- 7-8 double-spaced pages
- 12 point font, 1 inch margins
- MLA format for in-text citations and Works Cited page
- No cover page
- Must include 8 sources
- At least 2 of your sources should offer counter-arguments or differing perspectives on the issue. This is one key to doing well in this course. Analysis of real life dilemmas are not usually found with simple either/or thinking, but are much more complex and nuanced.
- Have a working title
Begin with an Introduction which should:
- Include a statement of your refined research question
- Mention the theoretical framework/s that you will use (to set up the academic controversy your paper will address)
- Explain the nature and significance of your topic
- End with your refined hypothesis (your projected answer to the question you have posed)
In the Body of the paper you should improve on everything you did in your first draft, namely:
- Define key terms and concepts
- Define the argument within which your research is intervening
- Use case and theoretical materials together
- Support claims with evidence
- Use well-written paragraphs that open with a topic sentence and are narrowly focused on a single issue
- Put your authors in conversation with each otherâ€”most of your paragraphs should reference at least two authors
Plus, the Body of the paper should now:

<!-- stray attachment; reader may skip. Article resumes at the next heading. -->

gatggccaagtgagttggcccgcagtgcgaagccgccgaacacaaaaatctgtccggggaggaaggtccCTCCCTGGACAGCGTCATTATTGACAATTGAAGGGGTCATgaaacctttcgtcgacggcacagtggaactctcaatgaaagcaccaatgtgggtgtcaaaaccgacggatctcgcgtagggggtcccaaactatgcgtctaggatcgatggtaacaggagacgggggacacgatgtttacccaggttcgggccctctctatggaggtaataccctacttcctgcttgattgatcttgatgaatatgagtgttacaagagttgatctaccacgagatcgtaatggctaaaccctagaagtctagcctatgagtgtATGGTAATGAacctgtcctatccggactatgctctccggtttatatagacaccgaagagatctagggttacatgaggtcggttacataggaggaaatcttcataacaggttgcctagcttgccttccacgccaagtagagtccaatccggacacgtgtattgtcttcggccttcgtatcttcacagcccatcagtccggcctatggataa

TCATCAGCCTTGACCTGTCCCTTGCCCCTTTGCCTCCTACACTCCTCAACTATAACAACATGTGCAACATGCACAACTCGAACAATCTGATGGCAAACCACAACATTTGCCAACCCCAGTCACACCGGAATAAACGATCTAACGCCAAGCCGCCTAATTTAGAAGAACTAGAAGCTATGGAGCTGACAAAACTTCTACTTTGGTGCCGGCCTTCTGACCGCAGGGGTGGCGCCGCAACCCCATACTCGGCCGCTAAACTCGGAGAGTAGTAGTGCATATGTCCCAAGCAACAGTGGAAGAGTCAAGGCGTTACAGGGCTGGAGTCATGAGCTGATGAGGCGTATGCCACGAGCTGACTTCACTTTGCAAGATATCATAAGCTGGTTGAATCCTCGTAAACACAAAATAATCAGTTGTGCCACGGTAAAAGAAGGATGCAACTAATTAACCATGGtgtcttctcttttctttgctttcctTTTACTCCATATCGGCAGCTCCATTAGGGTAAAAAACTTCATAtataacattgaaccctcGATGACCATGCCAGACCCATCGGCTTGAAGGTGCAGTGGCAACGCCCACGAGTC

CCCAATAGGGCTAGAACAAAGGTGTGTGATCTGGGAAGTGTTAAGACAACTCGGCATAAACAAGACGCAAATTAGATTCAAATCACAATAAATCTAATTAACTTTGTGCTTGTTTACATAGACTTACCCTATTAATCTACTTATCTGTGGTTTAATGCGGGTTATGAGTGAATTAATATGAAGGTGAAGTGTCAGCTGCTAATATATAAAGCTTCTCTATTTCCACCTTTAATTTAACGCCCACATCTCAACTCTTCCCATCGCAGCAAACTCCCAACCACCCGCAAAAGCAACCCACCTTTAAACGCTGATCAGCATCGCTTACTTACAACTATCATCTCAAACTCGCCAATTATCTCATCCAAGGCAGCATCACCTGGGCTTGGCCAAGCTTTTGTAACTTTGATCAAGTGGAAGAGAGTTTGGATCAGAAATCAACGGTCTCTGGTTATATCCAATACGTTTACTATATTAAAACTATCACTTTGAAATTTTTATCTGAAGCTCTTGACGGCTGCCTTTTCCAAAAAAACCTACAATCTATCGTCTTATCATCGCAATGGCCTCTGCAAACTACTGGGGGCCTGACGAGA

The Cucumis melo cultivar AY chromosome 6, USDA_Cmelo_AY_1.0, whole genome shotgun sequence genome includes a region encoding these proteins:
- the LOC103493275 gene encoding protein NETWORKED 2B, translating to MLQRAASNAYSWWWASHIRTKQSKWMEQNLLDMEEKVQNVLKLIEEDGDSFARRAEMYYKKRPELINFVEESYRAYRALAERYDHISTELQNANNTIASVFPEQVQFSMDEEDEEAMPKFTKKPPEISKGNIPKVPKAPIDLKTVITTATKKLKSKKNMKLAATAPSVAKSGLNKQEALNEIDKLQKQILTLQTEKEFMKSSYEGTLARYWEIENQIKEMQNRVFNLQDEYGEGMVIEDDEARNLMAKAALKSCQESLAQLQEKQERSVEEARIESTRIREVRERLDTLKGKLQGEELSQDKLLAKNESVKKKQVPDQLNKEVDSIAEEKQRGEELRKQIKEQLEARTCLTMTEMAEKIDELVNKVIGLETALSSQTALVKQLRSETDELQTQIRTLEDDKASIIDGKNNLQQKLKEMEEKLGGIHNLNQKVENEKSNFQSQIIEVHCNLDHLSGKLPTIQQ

- Have sections or parts that each related in a clear way to the argument you are developing
- Use subheadings to clearly delineate the different sections of the paper
- Each subsection should consist of at least two or three paragraphs, with the first paragraph containing a clear statement of the argument that will be covered in that section
- Each subsection should contain multiple sources and should keep them in conversation with each other
- In general, you should have more than one source per paragraph
You are still not ready to write a Conclusion.
- End with a Works Cited page, written in MLA format, on a separate additional page. This page does not count towards your required 7-8 pages.
Key elements to focus on:
- You are revising and extending Draft 1, not only by lengthening, but also by layering. This means developing existing points, adding a new perspective to them, or even replacing information and arguments with new and better information and arguments.
- Support claims with EVIDENCE. Evidence can take the form of data gleaned from research, quotation, examples, etc.
- Be sure your paper makes a claim about an ongoing academic debate. This requires presenting various positions and analyzing them as opposed to merely summarizing.
- Put effort into coming up with a strategic plan for laying out the organization of your paper.
- Explain your plan explicitly in your paper. This explanation is called â€œsignpostingâ€ and usually comes after the thesis. For example: â€œin this paper will address arguments of X, Y, and Z as they relate to the problem A. The first section â€œtitleâ€ looks at L, in order to lay the foundation for my argument about M and N, which will be treated in the final two sections of the paper.